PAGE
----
When we process a purchase we create a customer and execute a charge. During a successful charge they system is actually going through a series of states. pending, creating_customer, executing_charge, processed. If there is an error we need to have a state to tell us that an error happened….so now we have pending, creating_customer, executing_charge, processed, and error. In a payment processing system we want to persist the states as we work through the steps so that we can go back to a charge and see what happened. Was the charge successful? Did if error or or get stuck in a state?

A state machine can help us to clean up the flow and model the system based on these states. Ruby has a few gems to make implementing a state machine easier. Let’s see how our code looks with the state_machine gem.

class Purchase < ActiveRecord::Base
  belongs_to :user
  attr_accessor :params

  def initialize(init_params)
    params = init_params
  end

  state_machine :state do

    after_transition :pending => :create_customer, :do => :perform_create_customer
    after_transition :creating_customer => :executing_charge, :do => :perform_execute_charge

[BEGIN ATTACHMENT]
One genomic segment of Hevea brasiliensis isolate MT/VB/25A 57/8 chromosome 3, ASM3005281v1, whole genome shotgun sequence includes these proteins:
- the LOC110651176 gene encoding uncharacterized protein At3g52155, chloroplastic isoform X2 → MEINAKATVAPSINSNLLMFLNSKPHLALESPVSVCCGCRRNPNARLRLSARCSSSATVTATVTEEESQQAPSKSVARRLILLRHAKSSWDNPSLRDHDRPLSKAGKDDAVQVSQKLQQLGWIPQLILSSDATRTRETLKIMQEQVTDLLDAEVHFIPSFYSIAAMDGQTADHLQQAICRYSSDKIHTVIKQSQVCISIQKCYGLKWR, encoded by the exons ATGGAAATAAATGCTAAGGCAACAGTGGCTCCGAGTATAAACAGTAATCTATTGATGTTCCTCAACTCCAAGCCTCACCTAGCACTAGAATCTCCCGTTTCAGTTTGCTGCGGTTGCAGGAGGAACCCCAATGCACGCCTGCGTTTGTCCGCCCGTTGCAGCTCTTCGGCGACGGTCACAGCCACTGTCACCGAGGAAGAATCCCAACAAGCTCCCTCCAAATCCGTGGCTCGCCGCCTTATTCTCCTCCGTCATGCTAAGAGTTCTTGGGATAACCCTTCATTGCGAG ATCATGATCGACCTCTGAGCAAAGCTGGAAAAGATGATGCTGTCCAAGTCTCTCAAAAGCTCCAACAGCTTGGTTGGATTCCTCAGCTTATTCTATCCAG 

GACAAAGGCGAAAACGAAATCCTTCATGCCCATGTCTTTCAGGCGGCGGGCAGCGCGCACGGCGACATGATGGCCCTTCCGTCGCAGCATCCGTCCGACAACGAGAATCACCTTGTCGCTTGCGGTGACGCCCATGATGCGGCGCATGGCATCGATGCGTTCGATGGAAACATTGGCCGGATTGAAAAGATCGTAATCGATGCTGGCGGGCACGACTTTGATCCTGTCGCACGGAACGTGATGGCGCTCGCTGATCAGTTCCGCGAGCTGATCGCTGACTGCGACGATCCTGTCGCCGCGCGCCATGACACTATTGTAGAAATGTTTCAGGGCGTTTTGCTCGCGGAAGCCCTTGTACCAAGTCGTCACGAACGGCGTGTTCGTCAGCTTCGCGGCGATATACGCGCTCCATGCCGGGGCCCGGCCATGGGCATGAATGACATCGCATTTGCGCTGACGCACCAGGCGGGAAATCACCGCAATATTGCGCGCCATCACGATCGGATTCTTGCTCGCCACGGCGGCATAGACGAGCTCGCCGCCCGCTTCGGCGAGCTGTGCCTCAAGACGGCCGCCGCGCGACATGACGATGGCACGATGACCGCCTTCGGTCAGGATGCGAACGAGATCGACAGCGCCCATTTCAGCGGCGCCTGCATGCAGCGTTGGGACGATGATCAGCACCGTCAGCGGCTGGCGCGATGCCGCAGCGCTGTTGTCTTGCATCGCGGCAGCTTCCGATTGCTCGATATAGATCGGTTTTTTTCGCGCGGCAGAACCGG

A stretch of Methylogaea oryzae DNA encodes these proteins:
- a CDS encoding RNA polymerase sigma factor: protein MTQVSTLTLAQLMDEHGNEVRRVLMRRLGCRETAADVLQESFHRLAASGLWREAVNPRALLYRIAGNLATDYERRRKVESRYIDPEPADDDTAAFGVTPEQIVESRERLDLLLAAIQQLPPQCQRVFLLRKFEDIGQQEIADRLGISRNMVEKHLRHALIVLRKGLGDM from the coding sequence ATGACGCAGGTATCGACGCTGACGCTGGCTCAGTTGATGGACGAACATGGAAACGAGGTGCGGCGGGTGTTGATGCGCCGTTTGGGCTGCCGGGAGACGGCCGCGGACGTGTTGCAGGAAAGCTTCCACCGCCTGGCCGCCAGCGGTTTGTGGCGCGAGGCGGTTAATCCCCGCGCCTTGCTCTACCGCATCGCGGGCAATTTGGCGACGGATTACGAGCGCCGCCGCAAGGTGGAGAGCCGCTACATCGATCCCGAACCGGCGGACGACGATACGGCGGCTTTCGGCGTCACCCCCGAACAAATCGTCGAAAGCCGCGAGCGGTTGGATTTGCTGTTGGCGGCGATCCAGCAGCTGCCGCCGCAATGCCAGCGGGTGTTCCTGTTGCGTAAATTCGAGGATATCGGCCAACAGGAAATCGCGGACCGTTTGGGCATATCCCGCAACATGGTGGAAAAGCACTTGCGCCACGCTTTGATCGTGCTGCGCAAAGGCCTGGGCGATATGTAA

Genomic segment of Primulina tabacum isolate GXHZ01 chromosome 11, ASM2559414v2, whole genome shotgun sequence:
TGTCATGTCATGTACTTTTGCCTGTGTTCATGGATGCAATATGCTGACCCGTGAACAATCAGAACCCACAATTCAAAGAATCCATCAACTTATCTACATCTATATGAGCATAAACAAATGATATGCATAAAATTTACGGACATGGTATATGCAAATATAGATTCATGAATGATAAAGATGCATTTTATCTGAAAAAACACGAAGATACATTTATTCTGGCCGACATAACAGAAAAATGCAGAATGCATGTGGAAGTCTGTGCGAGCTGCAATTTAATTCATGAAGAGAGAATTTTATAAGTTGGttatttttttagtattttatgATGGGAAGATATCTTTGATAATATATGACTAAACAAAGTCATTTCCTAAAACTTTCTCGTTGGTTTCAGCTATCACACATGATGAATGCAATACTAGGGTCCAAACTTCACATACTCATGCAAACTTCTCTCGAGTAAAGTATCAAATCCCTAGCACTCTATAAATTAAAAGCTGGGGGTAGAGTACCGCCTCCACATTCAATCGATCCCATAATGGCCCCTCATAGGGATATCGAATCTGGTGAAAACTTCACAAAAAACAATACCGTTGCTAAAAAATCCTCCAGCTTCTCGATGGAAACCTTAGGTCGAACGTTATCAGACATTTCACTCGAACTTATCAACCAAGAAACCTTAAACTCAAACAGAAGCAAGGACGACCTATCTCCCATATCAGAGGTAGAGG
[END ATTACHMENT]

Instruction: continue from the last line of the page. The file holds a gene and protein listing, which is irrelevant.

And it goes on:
event :create_customer do
      transition :pending => :creating_customer
    end

    event :execute_charge do
      transition :creating_customer => :executing_charge
    end

    event :finish_charge do
      transition :executing_charge => :processed
    end

    event :create_customer_error do
    transition :creating_customer => :error
    end

    event :execute_charge_error do
       transition :executing_charge => :error
    end
  end

  def perform_create_customer
    customer = StripeProcessor.create_customer self

    if customer[:status] == :success
      execute_charge
    else
      create_customer_error
    end
  end

  def perform_execute_charge
      charge = StripeProcessor.execute_charge self

      if charge[:status] == :success
        finish_charge
      else
       execute_charge_error
      end    
  end
end